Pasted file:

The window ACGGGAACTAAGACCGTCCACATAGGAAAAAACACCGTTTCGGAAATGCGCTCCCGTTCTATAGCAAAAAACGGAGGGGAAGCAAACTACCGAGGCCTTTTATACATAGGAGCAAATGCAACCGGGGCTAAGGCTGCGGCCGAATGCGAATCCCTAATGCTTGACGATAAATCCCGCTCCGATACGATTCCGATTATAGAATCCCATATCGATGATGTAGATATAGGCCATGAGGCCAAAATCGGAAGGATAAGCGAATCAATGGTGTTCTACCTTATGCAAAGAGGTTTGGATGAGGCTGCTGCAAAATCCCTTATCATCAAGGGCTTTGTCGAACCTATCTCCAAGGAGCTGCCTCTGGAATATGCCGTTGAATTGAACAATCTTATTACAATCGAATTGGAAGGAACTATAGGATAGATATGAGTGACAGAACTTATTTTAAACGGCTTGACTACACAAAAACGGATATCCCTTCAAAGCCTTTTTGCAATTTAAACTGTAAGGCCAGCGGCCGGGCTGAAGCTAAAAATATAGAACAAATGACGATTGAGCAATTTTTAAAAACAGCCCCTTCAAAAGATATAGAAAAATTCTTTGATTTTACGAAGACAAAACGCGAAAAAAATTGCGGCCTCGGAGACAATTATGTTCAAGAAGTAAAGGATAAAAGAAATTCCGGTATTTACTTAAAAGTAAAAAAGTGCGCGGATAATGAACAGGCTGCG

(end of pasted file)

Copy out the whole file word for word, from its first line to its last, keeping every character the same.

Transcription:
The window ACGGGAACTAAGACCGTCCACATAGGAAAAAACACCGTTTCGGAAATGCGCTCCCGTTCTATAGCAAAAAACGGAGGGGAAGCAAACTACCGAGGCCTTTTATACATAGGAGCAAATGCAACCGGGGCTAAGGCTGCGGCCGAATGCGAATCCCTAATGCTTGACGATAAATCCCGCTCCGATACGATTCCGATTATAGAATCCCATATCGATGATGTAGATATAGGCCATGAGGCCAAAATCGGAAGGATAAGCGAATCAATGGTGTTCTACCTTATGCAAAGAGGTTTGGATGAGGCTGCTGCAAAATCCCTTATCATCAAGGGCTTTGTCGAACCTATCTCCAAGGAGCTGCCTCTGGAATATGCCGTTGAATTGAACAATCTTATTACAATCGAATTGGAAGGAACTATAGGATAGATATGAGTGACAGAACTTATTTTAAACGGCTTGACTACACAAAAACGGATATCCCTTCAAAGCCTTTTTGCAATTTAAACTGTAAGGCCAGCGGCCGGGCTGAAGCTAAAAATATAGAACAAATGACGATTGAGCAATTTTTAAAAACAGCCCCTTCAAAAGATATAGAAAAATTCTTTGATTTTACGAAGACAAAACGCGAAAAAAATTGCGGCCTCGGAGACAATTATGTTCAAGAAGTAAAGGATAAAAGAAATTCCGGTATTTACTTAAAAGTAAAAAAGTGCGCGGATAATGAACAGGCTGCG